Thursday, March 20, 2008

Preparing For Your Final Walk Through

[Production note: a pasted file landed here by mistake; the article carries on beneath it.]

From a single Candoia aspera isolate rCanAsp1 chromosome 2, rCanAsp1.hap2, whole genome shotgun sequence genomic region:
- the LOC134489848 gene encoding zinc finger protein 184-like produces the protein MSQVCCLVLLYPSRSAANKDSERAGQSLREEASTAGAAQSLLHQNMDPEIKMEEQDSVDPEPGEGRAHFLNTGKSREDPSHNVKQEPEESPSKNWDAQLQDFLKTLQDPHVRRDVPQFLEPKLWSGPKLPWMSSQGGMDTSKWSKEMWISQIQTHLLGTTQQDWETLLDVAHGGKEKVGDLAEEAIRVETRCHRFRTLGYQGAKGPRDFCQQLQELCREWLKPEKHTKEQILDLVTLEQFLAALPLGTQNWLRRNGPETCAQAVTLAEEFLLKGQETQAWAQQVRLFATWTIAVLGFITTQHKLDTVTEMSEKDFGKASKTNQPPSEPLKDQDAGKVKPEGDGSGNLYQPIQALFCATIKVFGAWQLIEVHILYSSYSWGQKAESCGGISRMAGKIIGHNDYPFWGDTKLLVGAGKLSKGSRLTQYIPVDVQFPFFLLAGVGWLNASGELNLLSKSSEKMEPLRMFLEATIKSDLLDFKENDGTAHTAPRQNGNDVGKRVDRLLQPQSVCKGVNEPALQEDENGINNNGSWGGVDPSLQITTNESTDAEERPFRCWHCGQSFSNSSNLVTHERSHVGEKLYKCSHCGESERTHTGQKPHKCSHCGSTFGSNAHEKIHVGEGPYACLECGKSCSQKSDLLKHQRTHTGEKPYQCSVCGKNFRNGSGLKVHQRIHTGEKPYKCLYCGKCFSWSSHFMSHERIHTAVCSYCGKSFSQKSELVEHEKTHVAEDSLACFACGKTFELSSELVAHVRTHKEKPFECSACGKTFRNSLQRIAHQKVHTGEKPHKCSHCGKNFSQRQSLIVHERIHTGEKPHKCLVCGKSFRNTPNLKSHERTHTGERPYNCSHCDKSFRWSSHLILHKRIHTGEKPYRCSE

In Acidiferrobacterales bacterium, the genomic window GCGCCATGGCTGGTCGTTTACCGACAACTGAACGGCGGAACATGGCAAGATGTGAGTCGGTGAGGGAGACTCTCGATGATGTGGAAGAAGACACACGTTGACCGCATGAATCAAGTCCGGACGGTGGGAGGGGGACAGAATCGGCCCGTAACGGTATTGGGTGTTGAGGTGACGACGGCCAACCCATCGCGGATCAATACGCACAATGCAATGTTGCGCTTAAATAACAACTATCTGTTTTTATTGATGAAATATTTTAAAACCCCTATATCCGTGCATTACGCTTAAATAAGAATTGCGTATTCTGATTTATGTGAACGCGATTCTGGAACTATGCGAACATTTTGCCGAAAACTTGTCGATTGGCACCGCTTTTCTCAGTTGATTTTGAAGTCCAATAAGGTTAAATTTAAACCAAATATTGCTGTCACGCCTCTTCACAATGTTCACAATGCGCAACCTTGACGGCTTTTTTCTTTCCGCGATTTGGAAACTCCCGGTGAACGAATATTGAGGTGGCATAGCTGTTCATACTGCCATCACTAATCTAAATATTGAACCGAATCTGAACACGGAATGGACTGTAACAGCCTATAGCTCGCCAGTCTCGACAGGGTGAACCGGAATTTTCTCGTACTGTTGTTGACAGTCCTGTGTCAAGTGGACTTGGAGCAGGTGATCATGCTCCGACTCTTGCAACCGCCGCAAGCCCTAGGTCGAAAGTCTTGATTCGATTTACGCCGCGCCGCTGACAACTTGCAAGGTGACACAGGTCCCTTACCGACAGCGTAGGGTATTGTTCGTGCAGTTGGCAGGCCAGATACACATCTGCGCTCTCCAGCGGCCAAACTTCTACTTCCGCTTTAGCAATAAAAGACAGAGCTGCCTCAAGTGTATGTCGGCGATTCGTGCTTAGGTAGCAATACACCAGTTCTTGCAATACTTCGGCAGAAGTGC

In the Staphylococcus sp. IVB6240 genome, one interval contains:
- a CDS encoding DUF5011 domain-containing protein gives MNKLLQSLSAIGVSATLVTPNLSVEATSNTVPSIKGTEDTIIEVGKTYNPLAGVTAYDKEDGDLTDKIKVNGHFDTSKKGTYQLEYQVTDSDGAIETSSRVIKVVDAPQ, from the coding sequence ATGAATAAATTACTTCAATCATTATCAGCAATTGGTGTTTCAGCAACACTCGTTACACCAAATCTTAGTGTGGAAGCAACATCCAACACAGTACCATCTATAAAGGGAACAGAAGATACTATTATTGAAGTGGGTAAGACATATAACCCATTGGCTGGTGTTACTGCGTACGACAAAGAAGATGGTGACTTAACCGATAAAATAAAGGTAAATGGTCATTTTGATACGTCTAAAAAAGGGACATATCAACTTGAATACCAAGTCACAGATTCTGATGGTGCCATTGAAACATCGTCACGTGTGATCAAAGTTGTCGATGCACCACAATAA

The final walk through can be a crucial step in the home-buying process. Before the final closing on your home you will have the opportunity to inspect the property again, also known as a final walk through. This final step is to ensure that the property is in the condition you agreed to buy and that any agreed upon repairs have been made. Typically the buyer just before settlement conducts a final walk-through. The idea is to be sure the seller is delivering the home to the buyer in the condition they agreed to under the terms of their contract. Therefore it includes checking on anything the contract says about the condition of the property. What should you look for in a walk through inspection? To start with, you want to make sure that the overall condition of the home hasn’t changed since you signed the contract. Below are some things you should look for in a pre closing inspection, it is also a good idea to bring along a checklist so that there is nothing overlooked. • Ensure that all required repairs have been satisfactorily completed or are in the process of being done • Did the seller leave "junk” or debris behind in the basement, attic, yard or garage? • Have the items that the seller agreed to leave been removed? • Are the instruction books and warranties for any appliances or fixtures available? In addition to looking at condition, repairs, and items remaining or removed, pay particular attention to key areas such as: • Major systems and appliances – Confirm that these components are in good working order • Attic and basements/crawl spaces – Look for discarded items and potential problem areas • Walls and floors – Check for any damage that may have occurred when the sellers moved or that may not have been obvious when you originally looked at the home • Exterior – Check the condition of windows, doors, sprinklers, gutters, and landscaping If you are purchasing a home that had occupants prior to your inspection, keep in mind that personal belongings, furniture, etc., may have obscured items/areas and made them inaccessible for inspection. This is why it is important to make sure that the previous owners have moved out before your final walk through. The process of moving out of a home can cause damage, so be sure to look for anything that may have occurred when the sellers moved or that may not have been obvious when you originally looked at the home. White it can be easier to visually inspect a home that was vacant house prior to your inspection, there are also things to be on the lookout for, especially if the house has been vacant for a long time. The mechanical systems of certain appliances or major systems such as the HVAC may have dried out and caused accelerated deterioration or failure. In addition, because the utilities may have been turned off, there may be possible leaks may not have been detected during your inspection because lack of use had prevented any observable evidence. Unfortunately, things don't always go as planned when buying a home. If you find during your final home inspection that the seller has not lived up to their part of the agreement, you want to know about it in advance of the closing so a solution can be agreed upon before money changes hands. If this occurs you do have options, it is a good idea to work with a real estate attorney to come to a satisfactory arrangement.
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